Hear this, you who trample on the needy
and bring the poor of the land to an end,
saying, “When will the new moon be over,
that we may sell grain?
And the Sabbath,
that we may offer wheat for sale,
that we may make the ephah small and the shekel great
and deal deceitfully with false balances,
that we may buy the poor for silver
and the needy for a pair of sandals
and sell the chaff of the wheat?”
The LORD has sworn by the pride of Jacob:
“Surely I will never forget any of their deeds.
Amos 8:4-7 (ESV)
These verses have been on my mind lately, partly because they are the Old Testament reading for the lectionary in a few weeks. Mostly they stick in my mind because they speak to American capitalism. The Sabbath-trampling is obvious and rampant; we don’t even wait anymore. But the dishonesty is also increasing.
Have you ever wondered why there are so many cell phone plans? I am convinced they make it confusing on purpose. The more complicated it is, the more likely a customer is to buy the more expensive thing that they are pretty sure will do what they want. Buying a car is wrapped in the same mumbo-jumbo shell game shenanigans.
I had thought about buying a tablet computer, perhaps as a replacement for my laptop, but as the choices have multiplied, overlapped, and obscured each other — even from a single manufacturer — I’m realizing these devices have fallen to the same fate. They have become about making the most possible money, not about making the best possible device.
This, it seems, is where capitalism leads. It starts with open competition, which is a benefit to the consumer. If anyone who wants to can make a widget, then in theory, the best widget-maker would prevail. But as marketing¹ enters the equation, this is obscured. If I can make an average widget and wrap it in good marketing, you’ll buy my widget even if it isn’t the best. As soon as producers and sellers figure this out, we start the headlong decline to where we are now.
Complicated products tend to fall victim to this first: automobiles, computers, and the like. It’s hard to spin a simple product like salt, thread, milk, pencils, or paper — not that you can’t still achieve market dominance.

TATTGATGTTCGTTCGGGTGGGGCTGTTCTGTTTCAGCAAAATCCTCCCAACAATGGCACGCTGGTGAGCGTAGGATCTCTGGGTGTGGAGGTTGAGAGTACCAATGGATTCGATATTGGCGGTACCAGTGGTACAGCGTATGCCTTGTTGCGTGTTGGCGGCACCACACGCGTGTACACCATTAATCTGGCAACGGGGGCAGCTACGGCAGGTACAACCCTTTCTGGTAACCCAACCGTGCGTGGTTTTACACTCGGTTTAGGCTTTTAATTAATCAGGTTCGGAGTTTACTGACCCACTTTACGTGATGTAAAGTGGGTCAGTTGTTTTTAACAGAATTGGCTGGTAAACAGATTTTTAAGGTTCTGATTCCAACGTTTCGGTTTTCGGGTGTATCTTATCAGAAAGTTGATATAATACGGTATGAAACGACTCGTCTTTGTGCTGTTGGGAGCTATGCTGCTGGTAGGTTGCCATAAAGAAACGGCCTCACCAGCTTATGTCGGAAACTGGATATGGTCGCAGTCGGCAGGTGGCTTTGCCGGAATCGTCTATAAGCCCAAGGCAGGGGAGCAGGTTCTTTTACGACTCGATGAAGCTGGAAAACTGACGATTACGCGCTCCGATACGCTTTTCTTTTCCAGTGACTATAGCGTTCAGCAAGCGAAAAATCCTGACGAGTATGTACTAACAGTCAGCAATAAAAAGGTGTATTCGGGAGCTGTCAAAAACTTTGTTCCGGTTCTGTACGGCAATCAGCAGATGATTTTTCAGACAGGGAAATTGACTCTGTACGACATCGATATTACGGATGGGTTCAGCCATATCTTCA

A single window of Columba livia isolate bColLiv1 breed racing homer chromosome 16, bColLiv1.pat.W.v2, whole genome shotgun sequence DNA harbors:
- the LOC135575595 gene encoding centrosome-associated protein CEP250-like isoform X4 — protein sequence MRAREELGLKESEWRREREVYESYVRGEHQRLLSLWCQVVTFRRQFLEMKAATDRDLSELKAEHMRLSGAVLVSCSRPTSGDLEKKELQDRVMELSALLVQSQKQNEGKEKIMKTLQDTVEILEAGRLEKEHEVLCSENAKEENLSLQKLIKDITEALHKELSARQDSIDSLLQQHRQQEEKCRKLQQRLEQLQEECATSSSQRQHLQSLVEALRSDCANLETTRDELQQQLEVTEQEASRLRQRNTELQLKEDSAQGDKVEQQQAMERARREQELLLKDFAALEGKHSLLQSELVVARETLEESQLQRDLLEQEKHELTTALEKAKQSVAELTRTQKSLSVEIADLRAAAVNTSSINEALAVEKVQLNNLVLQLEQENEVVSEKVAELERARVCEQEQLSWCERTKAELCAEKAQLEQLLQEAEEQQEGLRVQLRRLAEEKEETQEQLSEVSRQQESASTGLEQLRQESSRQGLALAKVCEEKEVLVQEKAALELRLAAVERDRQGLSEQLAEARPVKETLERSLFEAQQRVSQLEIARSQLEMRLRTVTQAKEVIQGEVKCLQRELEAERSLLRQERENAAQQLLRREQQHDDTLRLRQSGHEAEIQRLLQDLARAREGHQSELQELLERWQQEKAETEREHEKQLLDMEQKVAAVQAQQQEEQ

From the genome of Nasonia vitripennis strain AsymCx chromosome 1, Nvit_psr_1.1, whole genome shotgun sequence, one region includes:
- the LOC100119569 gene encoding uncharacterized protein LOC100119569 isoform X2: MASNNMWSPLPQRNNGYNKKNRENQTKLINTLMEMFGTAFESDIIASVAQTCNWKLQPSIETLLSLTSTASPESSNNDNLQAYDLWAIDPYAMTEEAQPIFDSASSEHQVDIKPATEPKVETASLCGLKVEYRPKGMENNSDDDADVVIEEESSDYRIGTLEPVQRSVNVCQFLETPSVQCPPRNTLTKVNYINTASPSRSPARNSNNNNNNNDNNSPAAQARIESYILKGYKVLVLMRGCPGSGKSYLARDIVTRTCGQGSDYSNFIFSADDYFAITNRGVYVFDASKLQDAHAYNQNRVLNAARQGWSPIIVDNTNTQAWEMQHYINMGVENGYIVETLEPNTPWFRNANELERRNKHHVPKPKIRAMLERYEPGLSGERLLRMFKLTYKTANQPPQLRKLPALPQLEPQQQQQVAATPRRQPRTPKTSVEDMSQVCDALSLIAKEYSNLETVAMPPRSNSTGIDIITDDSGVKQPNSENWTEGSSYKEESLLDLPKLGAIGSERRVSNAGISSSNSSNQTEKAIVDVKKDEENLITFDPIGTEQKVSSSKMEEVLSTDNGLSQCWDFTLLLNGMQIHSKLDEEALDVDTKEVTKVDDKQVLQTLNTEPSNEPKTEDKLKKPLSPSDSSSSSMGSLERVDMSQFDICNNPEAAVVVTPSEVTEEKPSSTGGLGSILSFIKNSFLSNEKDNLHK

My wife uses DMC embroidery floss for her cross-stitch projects. Is it of superior quality? Not that I can tell. DMC’s edge is it has become an industry standard because of two simple factors. First, the DMC color numbers are used in a majority of cross stitch patterns. Second, the colors are consistent — no dye-lots or variations across years of the same color.
In my mind, DMC deserves the place they have earned. No marketing hype. No complicated graduations of quality, quantity, and color.² They introduce new colors on occasion, but I think they are honestly reaching the limit. (454 according to their website, not counting metallics. Do I want warm grey medium, warm grey dark, or warm grey very dark?)
Bells and whistles don’t attract me anymore. Discussions at work of systems and software to accomplish multitudinous tasks cause me to roll my eyes and reach for paper or index cards. These are commodities with little variation. (I do have strong feelings about Leuchtturm1917 notebooks, but that’s a quality issue, not a marketing issue.) The company making index cards isn’t trying to figure out ways to spin them to increase margins. They know they are making a commodity and do so probably just to “round out their product line.”
I take comfort knowing that my preferred tools — pen and paper — are not platform dependent and won’t apply incessant incremental upgrades until they are incapacitated and demand replacement. There is no complicated pricing scheme for ink or paper. What matters at the end of the day is the quality of the work I produce with it. Would it be that everything was judged on its merits and not on its marketing.
¹ I had to take marketing as part of my MBA program. I felt like I should shower after each and every class. They should just call it “how to lie in order to make more money” but I suppose that would be poor marketing.
² If the same folks who run cable companies sold embroidery floss, you could only get Very Dark Blue Violet if you bought the 200-color pack, and you couldn’t buy any color by itself. “Oh, you need Very Light Baby Blue? That’s available with a premium add on that also includes 4 metallic shades!”